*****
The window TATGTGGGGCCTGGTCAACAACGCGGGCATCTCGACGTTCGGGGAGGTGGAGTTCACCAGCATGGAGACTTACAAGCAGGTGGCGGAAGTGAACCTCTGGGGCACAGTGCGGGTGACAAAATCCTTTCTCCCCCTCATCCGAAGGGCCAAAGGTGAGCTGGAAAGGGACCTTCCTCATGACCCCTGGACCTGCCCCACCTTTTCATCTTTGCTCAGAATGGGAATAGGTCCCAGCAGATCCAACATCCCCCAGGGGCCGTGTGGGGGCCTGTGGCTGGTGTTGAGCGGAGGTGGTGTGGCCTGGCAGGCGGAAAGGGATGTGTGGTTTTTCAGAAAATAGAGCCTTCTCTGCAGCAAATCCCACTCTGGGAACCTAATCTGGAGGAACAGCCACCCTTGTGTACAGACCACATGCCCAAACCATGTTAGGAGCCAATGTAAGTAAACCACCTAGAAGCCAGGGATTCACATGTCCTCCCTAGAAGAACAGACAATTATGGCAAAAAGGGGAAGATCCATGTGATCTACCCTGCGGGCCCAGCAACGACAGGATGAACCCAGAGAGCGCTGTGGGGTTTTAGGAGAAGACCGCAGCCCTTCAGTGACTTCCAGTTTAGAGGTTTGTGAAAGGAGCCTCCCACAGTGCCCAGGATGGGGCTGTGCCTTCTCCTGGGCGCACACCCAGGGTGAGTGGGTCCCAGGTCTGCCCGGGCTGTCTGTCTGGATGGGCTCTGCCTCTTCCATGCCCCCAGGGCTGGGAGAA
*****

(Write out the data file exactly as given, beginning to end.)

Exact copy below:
The window TATGTGGGGCCTGGTCAACAACGCGGGCATCTCGACGTTCGGGGAGGTGGAGTTCACCAGCATGGAGACTTACAAGCAGGTGGCGGAAGTGAACCTCTGGGGCACAGTGCGGGTGACAAAATCCTTTCTCCCCCTCATCCGAAGGGCCAAAGGTGAGCTGGAAAGGGACCTTCCTCATGACCCCTGGACCTGCCCCACCTTTTCATCTTTGCTCAGAATGGGAATAGGTCCCAGCAGATCCAACATCCCCCAGGGGCCGTGTGGGGGCCTGTGGCTGGTGTTGAGCGGAGGTGGTGTGGCCTGGCAGGCGGAAAGGGATGTGTGGTTTTTCAGAAAATAGAGCCTTCTCTGCAGCAAATCCCACTCTGGGAACCTAATCTGGAGGAACAGCCACCCTTGTGTACAGACCACATGCCCAAACCATGTTAGGAGCCAATGTAAGTAAACCACCTAGAAGCCAGGGATTCACATGTCCTCCCTAGAAGAACAGACAATTATGGCAAAAAGGGGAAGATCCATGTGATCTACCCTGCGGGCCCAGCAACGACAGGATGAACCCAGAGAGCGCTGTGGGGTTTTAGGAGAAGACCGCAGCCCTTCAGTGACTTCCAGTTTAGAGGTTTGTGAAAGGAGCCTCCCACAGTGCCCAGGATGGGGCTGTGCCTTCTCCTGGGCGCACACCCAGGGTGAGTGGGTCCCAGGTCTGCCCGGGCTGTCTGTCTGGATGGGCTCTGCCTCTTCCATGCCCCCAGGGCTGGGAGAA